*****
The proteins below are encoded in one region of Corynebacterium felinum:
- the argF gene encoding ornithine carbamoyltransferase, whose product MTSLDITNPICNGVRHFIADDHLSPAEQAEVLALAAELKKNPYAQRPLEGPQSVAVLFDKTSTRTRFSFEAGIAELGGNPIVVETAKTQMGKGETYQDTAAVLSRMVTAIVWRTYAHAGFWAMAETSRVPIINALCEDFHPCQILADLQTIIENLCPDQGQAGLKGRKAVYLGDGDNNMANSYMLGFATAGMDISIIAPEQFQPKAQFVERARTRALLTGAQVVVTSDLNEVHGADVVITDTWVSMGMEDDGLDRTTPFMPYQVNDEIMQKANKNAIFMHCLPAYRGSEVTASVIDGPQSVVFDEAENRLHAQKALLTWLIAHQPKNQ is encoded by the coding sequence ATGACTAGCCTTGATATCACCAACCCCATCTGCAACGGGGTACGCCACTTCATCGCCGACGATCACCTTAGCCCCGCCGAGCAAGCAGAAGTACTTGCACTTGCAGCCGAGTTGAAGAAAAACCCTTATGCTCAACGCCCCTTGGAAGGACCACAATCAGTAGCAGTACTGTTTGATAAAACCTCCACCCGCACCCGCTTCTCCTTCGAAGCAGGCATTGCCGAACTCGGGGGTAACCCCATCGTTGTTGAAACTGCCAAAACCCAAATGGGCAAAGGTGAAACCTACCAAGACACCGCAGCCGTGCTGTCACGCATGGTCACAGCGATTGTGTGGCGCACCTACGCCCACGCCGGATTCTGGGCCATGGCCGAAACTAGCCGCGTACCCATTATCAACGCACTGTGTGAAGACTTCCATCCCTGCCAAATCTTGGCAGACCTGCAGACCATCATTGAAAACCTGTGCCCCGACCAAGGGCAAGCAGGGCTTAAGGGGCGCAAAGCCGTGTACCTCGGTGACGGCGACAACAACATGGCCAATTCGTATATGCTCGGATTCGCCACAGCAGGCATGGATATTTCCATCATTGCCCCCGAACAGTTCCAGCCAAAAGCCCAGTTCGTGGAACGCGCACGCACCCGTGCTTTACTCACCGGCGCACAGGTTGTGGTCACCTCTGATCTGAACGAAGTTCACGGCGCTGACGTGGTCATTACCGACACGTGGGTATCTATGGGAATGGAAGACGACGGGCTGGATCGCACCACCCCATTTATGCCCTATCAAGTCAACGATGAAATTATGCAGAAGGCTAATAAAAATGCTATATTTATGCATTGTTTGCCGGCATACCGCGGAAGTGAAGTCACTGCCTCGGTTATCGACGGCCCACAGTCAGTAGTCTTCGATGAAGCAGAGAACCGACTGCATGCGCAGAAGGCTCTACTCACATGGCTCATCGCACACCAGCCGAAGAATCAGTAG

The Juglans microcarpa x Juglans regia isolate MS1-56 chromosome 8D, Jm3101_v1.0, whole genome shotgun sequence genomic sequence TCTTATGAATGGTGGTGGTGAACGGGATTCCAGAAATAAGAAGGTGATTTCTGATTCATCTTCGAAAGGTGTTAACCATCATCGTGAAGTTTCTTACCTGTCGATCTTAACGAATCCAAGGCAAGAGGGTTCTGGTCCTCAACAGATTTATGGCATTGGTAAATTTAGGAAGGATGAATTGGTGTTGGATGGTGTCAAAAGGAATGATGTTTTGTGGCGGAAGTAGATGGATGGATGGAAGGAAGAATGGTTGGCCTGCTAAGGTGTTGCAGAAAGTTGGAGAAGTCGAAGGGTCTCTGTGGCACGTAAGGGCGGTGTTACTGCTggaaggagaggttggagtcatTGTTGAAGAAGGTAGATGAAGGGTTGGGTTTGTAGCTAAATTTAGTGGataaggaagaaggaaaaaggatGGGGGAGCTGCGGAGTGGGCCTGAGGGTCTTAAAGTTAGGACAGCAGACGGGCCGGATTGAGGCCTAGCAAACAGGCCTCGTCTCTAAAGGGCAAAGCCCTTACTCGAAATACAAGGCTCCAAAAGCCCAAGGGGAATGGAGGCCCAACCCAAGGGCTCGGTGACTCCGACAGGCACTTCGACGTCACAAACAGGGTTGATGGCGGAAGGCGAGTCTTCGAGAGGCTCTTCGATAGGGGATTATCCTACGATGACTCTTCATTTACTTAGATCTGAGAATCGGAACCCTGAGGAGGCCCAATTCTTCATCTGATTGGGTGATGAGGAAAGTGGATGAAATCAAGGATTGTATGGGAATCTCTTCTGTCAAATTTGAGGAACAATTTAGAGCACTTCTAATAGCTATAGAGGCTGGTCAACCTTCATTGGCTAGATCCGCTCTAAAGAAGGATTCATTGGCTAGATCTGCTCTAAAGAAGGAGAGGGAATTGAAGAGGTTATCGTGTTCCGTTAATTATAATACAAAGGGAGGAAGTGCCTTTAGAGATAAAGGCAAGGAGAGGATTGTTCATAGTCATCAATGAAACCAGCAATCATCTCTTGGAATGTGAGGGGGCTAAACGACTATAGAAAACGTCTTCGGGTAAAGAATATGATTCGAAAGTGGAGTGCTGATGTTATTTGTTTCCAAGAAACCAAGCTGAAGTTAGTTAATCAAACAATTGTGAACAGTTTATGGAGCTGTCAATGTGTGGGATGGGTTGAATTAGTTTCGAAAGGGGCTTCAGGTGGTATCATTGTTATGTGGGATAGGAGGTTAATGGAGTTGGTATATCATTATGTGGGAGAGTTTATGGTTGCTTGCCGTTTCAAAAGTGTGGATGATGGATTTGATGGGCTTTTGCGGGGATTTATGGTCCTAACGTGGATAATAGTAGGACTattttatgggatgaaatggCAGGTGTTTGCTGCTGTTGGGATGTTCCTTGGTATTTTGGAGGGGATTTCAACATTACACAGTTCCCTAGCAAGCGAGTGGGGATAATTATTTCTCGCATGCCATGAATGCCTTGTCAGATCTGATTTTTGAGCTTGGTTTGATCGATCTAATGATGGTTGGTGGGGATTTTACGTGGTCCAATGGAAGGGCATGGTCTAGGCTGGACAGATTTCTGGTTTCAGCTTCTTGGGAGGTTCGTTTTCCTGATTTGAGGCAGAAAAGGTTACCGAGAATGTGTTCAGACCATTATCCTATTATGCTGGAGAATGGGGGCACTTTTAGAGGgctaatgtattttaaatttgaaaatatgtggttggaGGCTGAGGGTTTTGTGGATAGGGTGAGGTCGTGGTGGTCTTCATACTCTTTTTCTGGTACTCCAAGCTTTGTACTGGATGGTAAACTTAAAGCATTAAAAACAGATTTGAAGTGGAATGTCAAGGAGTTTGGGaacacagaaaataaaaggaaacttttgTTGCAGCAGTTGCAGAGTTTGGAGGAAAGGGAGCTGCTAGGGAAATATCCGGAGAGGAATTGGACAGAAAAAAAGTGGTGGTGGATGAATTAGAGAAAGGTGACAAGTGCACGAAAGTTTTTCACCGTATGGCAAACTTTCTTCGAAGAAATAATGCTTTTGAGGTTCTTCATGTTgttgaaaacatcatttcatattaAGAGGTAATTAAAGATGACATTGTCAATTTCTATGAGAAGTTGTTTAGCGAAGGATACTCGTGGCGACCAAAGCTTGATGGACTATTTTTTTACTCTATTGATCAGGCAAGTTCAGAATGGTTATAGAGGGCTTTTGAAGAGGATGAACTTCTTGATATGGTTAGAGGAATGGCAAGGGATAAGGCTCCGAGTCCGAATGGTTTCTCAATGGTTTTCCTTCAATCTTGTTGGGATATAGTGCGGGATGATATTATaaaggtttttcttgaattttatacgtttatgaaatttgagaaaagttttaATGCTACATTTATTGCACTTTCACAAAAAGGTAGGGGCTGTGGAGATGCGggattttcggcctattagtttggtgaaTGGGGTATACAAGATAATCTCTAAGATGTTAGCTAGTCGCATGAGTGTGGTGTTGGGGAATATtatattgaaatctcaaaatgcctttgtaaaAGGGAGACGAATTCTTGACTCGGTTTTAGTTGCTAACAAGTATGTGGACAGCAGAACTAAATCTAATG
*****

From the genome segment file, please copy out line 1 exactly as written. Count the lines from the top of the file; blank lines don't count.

The proteins below are encoded in one region of Corynebacterium felinum: